Monday, March 21, 2011

143 Years Ago, Part V

Continuing along with this historic series, here are excerpts from the fifth of a series of articles published by The Southampton Press titled “Southampton Sixty Years Ago,” beginning in December of 1927 and written by Benjamin C. Palmer. (In other words, the series, written in 1927, was referring to conditions in this village circa 1867.) This part focuses on religion rather than buildings.

“We have stated that the old timers were a good and a Godly class of people, quite right are we in that assertion. They were a hard working, honest class, remembering always the Sabbath day to keep it holy. No stores were ever open on the Lord’s day, no work of any kind, except labors of necessity, ever broke the hallowed precincts…..To be a loyal member o this hallowed community one had simply to be a faithful Presbyterian and a full blooded republican……..There was no opposition to this form of home happiness, until about 1835, Evangelists from Sag Harbor and Bridgehampton found their way into these peaceful precincts and disturbed the harmony of the religious hearts that had held their own communion ever since the establishment of the village. These interlopers were Methodists who would not be frowned down, conversions were made and a society formed right here on the hunting grounds of the society who had never had any opponents to interfere or to combat with. The Methodists stuck like ivy to a stone wall, and they grew in numbers, casting their nets out among those whom the Presbyterians considered rightfully belonged to their bailiwick. When the old [Presbyterian] church had been removed in 1844 to make place for the new one, the Methodists tried to buy it and while the old building was a white elephant on the hands of the owners, they would not under any condition sell it to that band of interlopers whose very existence disturbed the peacefulness of the community….the building was sold to one of [the Presbyterian’s] own members, who, when he became the actual owner, found that he too had a white elephant on his hands, too big to handle. He got rid of the immediate burden by running it onto a plot of land purchased of Capt. Charles Howell, and there it has stood ever since, though partially destroyed by fire a few years ago. The owner only too glad to get rid of it at any price sold it to “them air Methodists.” There was no kindly feeling or brotherly love existing between the two churches standing in such close proximity though two or three revivals stirred the town and more or less contact with each other became necessary until after the fire of the revival died down when various members of the two congregations reverted to the old time suspicion and jealousy……There was no harmonious assimilation until the Y.M.C.A. established a society here…….Today there exists perfect peace and harmony, freely assimilating with each other, two well established Episcopal, tow Roman Catholic, two colored churches, a Christian Science Society, a Christian Alliance Mission, and we hear rumors that a Jewish Synagogue is to be established here.”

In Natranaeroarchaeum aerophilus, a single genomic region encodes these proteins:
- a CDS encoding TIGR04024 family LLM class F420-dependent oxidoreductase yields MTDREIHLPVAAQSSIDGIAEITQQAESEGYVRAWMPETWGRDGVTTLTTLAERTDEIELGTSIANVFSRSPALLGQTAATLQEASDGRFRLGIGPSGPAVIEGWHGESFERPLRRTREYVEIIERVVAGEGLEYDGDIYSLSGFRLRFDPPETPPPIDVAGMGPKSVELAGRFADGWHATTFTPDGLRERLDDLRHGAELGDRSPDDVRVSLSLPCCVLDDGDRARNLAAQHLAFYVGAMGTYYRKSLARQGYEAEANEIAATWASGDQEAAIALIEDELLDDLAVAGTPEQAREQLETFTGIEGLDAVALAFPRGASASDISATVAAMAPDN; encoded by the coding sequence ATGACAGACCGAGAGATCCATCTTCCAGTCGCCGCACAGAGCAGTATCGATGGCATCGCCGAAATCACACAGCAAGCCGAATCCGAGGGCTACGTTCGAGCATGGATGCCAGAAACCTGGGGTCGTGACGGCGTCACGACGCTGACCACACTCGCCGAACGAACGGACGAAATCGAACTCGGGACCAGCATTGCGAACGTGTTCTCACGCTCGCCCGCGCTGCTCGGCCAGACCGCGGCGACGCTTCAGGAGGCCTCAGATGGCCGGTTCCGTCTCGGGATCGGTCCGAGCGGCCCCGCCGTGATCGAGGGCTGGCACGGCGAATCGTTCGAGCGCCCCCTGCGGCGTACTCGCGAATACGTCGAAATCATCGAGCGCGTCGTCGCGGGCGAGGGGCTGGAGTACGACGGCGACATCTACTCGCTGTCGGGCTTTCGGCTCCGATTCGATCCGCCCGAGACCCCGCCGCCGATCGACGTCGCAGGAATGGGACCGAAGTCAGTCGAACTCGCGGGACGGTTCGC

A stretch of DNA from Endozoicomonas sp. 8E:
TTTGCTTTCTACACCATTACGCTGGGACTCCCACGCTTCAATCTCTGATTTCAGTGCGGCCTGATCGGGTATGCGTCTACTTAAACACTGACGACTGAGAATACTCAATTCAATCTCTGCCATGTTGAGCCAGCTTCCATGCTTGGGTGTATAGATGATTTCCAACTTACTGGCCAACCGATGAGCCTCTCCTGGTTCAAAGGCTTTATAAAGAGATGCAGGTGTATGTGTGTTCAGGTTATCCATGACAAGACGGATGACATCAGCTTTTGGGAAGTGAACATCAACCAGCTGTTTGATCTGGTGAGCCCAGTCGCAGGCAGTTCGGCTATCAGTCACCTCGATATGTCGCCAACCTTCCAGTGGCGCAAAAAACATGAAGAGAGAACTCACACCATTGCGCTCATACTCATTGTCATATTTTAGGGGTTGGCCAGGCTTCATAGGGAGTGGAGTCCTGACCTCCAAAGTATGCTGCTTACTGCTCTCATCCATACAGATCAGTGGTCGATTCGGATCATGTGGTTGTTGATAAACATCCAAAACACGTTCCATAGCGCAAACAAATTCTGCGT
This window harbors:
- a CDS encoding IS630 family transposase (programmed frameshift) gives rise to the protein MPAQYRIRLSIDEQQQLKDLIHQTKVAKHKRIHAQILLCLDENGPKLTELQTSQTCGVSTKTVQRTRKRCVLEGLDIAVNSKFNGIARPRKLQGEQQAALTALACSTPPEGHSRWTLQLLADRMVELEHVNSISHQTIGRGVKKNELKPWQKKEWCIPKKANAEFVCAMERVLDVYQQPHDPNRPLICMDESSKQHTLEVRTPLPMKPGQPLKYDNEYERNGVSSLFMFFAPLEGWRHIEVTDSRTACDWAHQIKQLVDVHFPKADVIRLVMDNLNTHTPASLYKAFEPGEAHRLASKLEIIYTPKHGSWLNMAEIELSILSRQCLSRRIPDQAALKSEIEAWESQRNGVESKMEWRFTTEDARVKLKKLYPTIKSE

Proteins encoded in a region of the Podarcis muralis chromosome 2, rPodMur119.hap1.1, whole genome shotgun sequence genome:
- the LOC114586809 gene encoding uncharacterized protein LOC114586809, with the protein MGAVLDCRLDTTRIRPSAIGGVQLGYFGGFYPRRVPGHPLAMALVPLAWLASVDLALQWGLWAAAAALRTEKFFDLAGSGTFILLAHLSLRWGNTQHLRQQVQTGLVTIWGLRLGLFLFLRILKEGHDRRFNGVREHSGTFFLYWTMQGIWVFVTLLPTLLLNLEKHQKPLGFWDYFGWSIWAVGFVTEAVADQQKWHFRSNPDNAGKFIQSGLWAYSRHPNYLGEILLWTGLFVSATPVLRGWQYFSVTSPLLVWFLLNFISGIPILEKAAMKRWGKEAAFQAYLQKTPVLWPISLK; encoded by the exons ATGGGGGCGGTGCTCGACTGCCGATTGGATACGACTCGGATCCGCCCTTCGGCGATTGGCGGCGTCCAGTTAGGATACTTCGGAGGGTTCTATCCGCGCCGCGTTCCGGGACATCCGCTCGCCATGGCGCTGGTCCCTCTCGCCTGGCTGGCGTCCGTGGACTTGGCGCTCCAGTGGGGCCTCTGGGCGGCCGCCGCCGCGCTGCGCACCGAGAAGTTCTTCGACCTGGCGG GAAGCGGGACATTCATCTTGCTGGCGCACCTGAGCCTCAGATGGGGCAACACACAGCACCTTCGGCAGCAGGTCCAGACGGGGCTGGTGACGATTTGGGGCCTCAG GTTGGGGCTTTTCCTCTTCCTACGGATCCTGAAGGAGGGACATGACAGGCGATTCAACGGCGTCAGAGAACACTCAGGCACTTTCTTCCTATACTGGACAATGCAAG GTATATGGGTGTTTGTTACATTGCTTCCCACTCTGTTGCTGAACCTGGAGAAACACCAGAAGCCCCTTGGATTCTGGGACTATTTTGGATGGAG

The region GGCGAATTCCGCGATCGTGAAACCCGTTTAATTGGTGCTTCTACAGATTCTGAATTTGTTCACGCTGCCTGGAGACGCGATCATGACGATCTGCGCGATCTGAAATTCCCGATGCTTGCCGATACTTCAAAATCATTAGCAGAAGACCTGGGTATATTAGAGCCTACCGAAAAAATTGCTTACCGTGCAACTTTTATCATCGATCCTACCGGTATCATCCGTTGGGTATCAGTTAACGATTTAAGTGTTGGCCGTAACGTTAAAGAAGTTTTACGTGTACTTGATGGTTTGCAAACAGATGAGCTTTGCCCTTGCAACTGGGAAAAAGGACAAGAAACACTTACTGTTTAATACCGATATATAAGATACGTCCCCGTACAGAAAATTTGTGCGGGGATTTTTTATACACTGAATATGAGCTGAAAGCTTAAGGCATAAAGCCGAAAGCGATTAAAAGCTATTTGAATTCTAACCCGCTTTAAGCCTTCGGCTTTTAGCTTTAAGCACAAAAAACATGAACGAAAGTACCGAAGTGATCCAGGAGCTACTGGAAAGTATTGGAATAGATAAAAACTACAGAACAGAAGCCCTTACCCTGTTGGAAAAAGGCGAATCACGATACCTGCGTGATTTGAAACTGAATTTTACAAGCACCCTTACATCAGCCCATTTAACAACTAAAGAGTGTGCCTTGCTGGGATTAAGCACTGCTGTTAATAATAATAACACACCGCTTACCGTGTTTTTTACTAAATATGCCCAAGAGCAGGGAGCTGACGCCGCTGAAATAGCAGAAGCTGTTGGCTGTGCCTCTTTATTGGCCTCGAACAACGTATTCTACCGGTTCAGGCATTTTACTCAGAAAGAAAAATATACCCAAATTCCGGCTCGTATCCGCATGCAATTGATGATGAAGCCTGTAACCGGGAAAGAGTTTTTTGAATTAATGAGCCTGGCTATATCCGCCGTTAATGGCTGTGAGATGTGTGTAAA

I love these accounts and hope you do too. Part VI will follow, and Part VII will end the series.

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